Healthy diet, happy mind

Posted: 1 October 2021 | | No comments yet

New research has revealed a clear association between a healthy diet and good mental wellbeing in an extensive study among UK school children.

Child choosing fruit

The study was led by the University of East Anglia (UEA) Health and Social Care Partners in collaboration with Norfolk County Council and is the first of its kind to investigate such factors. Despite widely accepted knowledge that eating plenty of fresh fruit and vegetables contributes to physical wellbeing, ie a healthy body, research into mental wellbeing has been lacking. Given the increased prevalence of poor mental health among young adults and children, the cohort recognised that investigating causative factors is vital.

The research team reported that higher consumption of fruit and vegetables corresponded with better wellbeing, particularly among secondary school pupils. Children who ate five or more portions of fruit and veg a day had the highest scores for mental wellbeing.

The study involved data from almost 9,000 children in 50 schools across Norfolk in the UK (7,570 secondary and 1,253 primary school children) taken from the Norfolk children and Young People’s Health and Wellbeing Survey.

This survey was commissioned by the Public Health department of Norfolk County Council and the Norfolk Safeguarding Children Board. It was open to all Norfolk schools during October 2017.

Children involved in the study self-reported their dietary choices and took part in age-appropriate tests of mental wellbeing that covered cheerfulness, relaxation, and having good interpersonal relationships.

Lead researcher Prof Ailsa Welch, from UEA’s Norwich Medical School, said: “In terms of nutrition, we found that only around a quarter of secondary-school children and 28 per cent of primary-school children reported eating the recommended five-a-day fruits and vegetables. And just under one in ten children were not eating any fruits or vegetables.

“More than one in five secondary school children and one in 10 primary children didn’t eat breakfast. And more than one in 10 secondary school children didn’t eat lunch.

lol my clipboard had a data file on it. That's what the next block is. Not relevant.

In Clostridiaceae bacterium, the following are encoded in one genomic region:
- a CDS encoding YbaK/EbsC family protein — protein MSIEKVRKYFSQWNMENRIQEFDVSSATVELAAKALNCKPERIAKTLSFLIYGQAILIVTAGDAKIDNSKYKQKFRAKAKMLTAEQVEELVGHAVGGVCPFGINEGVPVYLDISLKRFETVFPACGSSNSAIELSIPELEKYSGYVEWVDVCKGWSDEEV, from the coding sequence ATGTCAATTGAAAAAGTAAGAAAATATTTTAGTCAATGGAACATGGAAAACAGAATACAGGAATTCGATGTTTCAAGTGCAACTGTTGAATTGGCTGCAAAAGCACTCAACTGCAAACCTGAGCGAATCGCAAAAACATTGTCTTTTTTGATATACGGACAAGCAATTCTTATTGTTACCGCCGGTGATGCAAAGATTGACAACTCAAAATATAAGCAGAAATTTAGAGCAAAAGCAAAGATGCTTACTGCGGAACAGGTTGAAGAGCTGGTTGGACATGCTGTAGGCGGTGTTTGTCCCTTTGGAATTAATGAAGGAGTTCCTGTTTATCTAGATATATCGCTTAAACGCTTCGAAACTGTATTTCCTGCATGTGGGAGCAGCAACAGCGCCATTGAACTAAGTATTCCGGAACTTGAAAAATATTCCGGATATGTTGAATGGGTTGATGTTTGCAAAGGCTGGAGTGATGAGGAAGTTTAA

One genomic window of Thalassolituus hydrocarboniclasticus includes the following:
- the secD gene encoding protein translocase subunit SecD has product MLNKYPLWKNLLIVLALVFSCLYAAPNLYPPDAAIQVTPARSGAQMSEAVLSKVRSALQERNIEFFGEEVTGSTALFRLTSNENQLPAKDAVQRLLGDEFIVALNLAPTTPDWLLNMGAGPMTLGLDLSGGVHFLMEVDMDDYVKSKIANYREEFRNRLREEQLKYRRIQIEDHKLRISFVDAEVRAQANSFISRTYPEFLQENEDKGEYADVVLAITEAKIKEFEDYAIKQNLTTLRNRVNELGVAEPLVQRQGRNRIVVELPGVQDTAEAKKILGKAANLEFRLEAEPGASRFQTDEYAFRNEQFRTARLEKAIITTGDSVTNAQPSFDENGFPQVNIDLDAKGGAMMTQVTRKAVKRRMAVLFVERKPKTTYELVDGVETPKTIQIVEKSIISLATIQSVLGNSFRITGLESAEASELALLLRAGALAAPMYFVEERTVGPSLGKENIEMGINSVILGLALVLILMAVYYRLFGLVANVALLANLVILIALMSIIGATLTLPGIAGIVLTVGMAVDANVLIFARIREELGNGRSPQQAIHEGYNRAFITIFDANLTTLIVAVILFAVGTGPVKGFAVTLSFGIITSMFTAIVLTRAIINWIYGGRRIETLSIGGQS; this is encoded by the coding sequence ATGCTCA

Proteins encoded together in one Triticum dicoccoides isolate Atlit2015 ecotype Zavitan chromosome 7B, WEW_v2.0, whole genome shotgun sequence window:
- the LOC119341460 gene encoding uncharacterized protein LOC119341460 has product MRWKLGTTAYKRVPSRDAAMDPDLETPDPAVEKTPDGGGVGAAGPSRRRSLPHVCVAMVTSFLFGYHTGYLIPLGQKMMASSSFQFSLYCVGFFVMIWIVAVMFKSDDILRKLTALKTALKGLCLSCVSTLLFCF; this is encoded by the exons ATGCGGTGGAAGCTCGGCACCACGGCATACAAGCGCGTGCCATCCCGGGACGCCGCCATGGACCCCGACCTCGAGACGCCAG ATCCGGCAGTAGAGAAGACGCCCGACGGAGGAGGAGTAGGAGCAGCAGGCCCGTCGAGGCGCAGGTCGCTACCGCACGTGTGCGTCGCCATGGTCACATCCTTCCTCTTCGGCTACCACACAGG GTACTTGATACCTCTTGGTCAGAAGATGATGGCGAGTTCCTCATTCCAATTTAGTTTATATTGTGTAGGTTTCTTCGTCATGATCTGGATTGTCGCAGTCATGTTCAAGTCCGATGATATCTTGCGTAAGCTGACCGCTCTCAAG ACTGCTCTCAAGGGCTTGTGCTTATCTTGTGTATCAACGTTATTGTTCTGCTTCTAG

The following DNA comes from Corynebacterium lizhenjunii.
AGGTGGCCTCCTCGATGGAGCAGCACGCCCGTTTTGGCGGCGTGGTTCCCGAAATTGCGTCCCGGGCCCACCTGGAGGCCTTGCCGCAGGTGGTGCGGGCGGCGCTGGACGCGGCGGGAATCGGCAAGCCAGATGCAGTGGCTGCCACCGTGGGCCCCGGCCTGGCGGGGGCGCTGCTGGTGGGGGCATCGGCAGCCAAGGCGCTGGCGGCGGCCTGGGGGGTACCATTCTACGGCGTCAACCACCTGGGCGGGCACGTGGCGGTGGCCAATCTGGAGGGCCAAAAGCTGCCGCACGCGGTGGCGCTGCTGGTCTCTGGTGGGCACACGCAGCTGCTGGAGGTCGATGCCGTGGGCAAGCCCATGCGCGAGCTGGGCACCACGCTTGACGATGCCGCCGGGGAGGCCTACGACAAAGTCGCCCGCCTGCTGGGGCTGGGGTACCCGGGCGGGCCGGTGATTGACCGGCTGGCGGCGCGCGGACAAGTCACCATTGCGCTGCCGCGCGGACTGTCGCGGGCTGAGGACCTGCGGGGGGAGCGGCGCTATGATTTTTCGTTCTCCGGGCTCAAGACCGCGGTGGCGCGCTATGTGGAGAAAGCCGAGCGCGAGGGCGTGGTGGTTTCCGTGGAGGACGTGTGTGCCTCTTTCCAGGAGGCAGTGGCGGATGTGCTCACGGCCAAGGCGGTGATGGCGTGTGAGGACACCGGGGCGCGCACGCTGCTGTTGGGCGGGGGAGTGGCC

secondary school children who drank energy drinks for breakfast had particularly low mental wellbeing scores, even lower than for those children consuming no breakfast at all.

The team looked at the association between nutritional factors and mental wellbeing, taking account of other factors that might have an impact – such as adverse childhood experiences and home situations.

Dr Richard Hayhoe, also from UEA’s Norwich Medical School, said: “We found that eating well was associated with better mental wellbeing in children. And that among secondary school children in particular, there was a really strong link between eating a nutritious diet, packed with fruit and vegetables, and having better mental wellbeing.

“We also found that the types of breakfast and lunch eaten by both primary and secondary school pupils were also significantly associated with wellbeing.

“Children who ate a traditional breakfast experienced better wellbeing than those who only had a snack or drink. But secondary school children who drank energy drinks for breakfast had particularly low mental wellbeing scores, even lower than for those children consuming no breakfast at all.

“According to our data, in a class of 30 secondary school pupils, around 21 will have consumed a conventional-type breakfast, and at least four will have had nothing to eat or drink before starting classes in the morning.

“Similarly, at least three pupils will go into afternoon classes without eating any lunch. This is of concern, and likely to affect not only academic performance at school but also physical growth and development.

Highlighting the decisive role that diet plays in children’s wellbeing, Dr Hayhoe continued: “Another interesting thing that we found was that nutrition had as much or more of an impact on wellbeing as factors such as witnessing regular arguing or violence at home.

Prof Welch commented: “As a potentially modifiable factor at an individual and societal level, nutrition represents an important public health target for strategies to address childhood mental wellbeing.”

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